The mouthier one...made me angry, because I was not the only person these Republicans had invited to watch the debate. Another guest, who's been a good wife to one of my cousins for many years, had totally fallen for the #BankruptcyBillionnaire's line of hogwash. How do you feel when you see a well-known liar in the act of deceiving a less informed person whom you like? It would be a violation of this site's contract to tell you what I was thinking. A censored version would be "What a boon to humankind it would have been if this lousy creep had been born without a tongue."

Lying is a job skill that's highly valued in some circles in Washington, as Colonel North told us back in the 1980's. I lived in Washington and can say, as sincere praise, that my husband was an honest, trustworthy man who had good lying skills. In wartime lying is an especially valuable skill; the Bush clan have superb lying skills, and why deny that that's one of their big assets. So there may be those who imagine that Trump's vulgar, self-interested lies, e.g. his wedding vows, indicate a talent a presidential candidate ought to have. I think there's a world of difference between the self-interested lies a man tells when he's greedy for sex or money, and the public-spirited, disinterested lies a better kind of man--the kind who's relatively honest about sex and money--tells when the truth might cost his country lives in war.

However, I noticed something about Trump's lying skills during the debate. Some of youall must have noticed this too, although so far no correspondent seems to have mentioned it. A practiced liar learns fairly quickly to control visible mannerisms that tell us whether he's lying or not. Controlling his voice is all but impossible--in order to keep his voice from rising a few tones when he's lying, a liar just about has to have convinced himself that the lie he's telling is true. Skilled liars choose words carefully in order to say things that are at least half true; unskilled liars (who aren't ordinarily dysphasic) often blurt out words that give away their lies. When the Rump was booming on about carpet bombing, his voice was low. He really wants to kill masses of people, including babies. When he was saying "Not...out of the question" in reply to the question about whether he'd run as a spoiler if not nominated as a Republican, his voice rose noticeably. He is not seriously campaigning as a Republican. He is a spoiler.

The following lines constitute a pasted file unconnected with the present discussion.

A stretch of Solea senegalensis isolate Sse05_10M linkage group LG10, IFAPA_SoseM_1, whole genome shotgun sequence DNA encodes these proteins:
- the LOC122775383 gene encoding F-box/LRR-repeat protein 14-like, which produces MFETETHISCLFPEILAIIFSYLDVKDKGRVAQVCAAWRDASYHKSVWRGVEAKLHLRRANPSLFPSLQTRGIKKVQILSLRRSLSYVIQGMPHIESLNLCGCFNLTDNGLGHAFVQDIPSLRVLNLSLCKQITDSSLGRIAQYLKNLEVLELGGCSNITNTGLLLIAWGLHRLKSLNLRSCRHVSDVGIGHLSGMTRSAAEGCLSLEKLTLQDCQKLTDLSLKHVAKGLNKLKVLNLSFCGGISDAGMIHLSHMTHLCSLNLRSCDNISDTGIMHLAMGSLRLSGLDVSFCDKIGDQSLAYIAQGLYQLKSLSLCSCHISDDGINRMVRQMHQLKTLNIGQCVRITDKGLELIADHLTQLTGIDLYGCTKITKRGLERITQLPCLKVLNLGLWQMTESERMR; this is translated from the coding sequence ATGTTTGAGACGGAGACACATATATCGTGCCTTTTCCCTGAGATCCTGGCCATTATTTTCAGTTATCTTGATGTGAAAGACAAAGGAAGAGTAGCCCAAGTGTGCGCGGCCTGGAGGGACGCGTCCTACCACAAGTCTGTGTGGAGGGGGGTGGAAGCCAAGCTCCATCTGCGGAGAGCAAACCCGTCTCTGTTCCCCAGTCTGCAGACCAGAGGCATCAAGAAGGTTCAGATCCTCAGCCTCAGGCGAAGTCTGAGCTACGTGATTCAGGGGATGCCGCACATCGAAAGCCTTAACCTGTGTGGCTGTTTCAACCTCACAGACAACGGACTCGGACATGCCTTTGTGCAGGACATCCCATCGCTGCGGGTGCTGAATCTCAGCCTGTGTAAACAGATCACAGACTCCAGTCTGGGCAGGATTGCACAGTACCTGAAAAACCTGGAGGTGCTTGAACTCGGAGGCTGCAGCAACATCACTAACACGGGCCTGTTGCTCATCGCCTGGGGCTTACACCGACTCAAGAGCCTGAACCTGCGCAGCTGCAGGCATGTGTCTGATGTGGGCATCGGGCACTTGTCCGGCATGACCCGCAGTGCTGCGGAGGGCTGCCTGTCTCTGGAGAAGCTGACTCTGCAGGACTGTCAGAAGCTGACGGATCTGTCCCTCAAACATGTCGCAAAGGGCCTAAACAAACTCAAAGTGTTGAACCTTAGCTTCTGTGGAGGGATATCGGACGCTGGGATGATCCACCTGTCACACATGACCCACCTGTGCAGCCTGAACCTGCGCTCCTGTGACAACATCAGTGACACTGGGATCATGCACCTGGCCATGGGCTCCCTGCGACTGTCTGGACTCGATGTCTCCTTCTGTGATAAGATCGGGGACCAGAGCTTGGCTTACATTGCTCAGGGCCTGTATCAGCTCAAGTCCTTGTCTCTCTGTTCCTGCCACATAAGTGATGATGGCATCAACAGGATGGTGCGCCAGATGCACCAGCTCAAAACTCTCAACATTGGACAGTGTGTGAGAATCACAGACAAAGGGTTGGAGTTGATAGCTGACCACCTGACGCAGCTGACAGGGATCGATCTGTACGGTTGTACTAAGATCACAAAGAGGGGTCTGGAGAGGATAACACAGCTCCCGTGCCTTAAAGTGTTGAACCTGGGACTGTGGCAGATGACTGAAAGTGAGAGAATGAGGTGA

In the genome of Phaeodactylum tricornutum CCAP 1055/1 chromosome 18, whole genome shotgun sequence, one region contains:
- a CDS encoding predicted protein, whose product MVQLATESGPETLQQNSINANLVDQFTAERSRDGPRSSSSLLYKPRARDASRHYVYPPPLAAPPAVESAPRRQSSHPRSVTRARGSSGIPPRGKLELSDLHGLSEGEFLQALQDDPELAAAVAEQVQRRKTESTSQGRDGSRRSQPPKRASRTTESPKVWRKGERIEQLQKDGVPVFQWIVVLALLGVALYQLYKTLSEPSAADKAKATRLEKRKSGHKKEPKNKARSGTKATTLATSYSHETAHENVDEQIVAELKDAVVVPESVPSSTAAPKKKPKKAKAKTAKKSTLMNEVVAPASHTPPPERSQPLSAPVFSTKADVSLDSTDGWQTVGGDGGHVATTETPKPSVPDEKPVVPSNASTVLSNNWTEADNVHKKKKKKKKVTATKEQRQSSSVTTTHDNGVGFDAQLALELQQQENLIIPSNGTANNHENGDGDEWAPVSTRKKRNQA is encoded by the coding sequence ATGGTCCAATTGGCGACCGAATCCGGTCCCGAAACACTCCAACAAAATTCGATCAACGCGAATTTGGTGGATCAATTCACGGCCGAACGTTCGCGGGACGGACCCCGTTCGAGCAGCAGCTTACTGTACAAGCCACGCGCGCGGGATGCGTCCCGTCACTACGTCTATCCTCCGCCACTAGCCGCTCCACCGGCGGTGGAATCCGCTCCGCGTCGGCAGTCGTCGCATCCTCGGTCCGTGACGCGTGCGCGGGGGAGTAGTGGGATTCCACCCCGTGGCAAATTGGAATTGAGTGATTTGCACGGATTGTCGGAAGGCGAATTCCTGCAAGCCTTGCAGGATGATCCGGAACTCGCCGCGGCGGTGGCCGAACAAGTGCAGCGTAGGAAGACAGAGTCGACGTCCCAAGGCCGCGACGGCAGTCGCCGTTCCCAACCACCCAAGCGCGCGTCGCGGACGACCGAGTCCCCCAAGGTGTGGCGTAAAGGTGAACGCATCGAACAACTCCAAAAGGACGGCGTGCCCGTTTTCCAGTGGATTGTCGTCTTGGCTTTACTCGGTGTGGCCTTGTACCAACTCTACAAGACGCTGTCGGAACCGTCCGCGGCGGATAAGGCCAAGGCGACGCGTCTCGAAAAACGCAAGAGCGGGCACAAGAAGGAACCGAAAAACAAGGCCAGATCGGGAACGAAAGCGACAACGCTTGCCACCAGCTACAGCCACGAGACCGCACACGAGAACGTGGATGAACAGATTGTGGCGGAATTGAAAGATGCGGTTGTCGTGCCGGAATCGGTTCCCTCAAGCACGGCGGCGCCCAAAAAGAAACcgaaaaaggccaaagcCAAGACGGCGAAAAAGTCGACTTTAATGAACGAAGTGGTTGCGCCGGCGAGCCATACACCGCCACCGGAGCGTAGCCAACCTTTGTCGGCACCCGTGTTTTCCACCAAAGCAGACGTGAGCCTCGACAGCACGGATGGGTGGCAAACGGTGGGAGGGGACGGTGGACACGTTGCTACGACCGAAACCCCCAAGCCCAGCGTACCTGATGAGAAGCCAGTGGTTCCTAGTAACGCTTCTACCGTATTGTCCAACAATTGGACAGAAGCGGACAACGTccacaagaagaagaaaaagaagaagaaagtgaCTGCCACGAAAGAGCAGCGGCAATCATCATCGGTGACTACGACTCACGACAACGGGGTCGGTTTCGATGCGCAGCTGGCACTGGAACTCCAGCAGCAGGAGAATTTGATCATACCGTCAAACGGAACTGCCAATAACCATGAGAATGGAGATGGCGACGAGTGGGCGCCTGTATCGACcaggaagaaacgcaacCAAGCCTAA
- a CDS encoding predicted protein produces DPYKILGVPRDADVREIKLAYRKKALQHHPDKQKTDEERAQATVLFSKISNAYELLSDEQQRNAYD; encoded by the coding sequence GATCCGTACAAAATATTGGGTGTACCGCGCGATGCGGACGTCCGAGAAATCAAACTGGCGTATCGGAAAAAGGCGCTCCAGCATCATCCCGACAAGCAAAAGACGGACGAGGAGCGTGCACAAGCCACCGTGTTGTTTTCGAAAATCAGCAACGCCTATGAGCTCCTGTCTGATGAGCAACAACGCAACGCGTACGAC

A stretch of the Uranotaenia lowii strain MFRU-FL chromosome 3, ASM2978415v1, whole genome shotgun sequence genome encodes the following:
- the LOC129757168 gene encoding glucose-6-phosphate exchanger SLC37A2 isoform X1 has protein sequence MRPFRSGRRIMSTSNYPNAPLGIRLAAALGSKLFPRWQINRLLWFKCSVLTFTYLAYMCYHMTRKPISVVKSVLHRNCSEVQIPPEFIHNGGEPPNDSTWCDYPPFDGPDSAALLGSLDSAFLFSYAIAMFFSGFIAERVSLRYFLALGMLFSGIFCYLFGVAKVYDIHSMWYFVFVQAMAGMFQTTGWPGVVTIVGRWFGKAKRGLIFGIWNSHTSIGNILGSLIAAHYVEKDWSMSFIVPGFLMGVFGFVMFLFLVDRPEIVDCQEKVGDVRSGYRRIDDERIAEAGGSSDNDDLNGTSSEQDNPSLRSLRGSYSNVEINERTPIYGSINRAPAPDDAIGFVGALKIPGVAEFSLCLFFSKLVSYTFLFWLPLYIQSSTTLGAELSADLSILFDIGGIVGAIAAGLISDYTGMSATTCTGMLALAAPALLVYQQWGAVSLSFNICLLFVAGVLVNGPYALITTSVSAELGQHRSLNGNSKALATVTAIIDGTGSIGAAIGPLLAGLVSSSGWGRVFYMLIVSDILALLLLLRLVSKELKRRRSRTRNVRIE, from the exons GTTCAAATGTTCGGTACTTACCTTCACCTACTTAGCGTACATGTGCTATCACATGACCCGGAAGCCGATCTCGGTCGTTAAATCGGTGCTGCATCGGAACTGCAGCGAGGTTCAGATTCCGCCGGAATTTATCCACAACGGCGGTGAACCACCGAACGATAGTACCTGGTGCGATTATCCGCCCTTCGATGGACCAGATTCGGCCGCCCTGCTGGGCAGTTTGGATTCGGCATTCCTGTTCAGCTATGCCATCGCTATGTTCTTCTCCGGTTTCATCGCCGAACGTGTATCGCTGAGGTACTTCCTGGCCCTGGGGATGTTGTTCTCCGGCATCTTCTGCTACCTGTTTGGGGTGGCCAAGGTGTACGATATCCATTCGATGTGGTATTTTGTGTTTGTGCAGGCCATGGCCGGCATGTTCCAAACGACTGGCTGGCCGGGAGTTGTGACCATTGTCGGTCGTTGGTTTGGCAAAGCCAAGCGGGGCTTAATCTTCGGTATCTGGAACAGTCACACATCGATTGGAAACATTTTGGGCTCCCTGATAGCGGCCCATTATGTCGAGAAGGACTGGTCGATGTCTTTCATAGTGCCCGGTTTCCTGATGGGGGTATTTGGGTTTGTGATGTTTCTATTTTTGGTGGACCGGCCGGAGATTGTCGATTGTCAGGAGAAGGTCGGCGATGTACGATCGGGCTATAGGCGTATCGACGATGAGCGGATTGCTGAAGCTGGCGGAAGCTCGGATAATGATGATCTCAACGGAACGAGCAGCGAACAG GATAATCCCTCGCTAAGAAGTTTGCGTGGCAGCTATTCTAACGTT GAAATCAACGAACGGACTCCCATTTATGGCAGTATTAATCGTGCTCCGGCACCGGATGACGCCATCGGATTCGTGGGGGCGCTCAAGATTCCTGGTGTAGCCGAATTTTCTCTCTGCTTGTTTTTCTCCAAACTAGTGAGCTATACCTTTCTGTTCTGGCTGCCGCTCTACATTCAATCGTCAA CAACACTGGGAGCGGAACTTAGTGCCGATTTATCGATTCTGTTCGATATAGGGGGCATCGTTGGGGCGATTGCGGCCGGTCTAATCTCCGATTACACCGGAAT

And Trump also...despite his ability to deceive people whose fears and/or social class consciousness have been manipulated, or who want the financial rewards of being his temporary wife or employee...he also lacks professional-grade lying skills. He not only let his voice tell me that his pledge not to run as a third-party spoiler was an out-and-out lie; he also worded his reply in a way that should have told everybody that. He gives himself away, when he's lying. He's not C.I.A. material, and in wartime, when lying is justifiable and necessary, he'd be a disastrous President.

Those are my thoughts. However, in academic debates where honesty is not in question, the traditional scoring method is different from a random observer's reflections. Academic debates are scored based on facts. Several of the Republicans stumbled over words during the debates; some of them misspoke--and in academic debates, misspeaking costs you. So here, fed to this web site by Glenn Beck's merry band of fact checkers, is a quick list of the Republicans' errors of fact:

They caught Ted Cruz in more errors than the others because Ted Cruz made more significant statements of facts than the others; this factor should be weighed into any scoring process youall care to use.

Here's's pick of the highlights:

Katie Pavlich's report interests me because her reactions were so different from mine:

A lot of the polls are still going on today; more reports will undoubtedly show up in tomorrow's Link Log under Politics.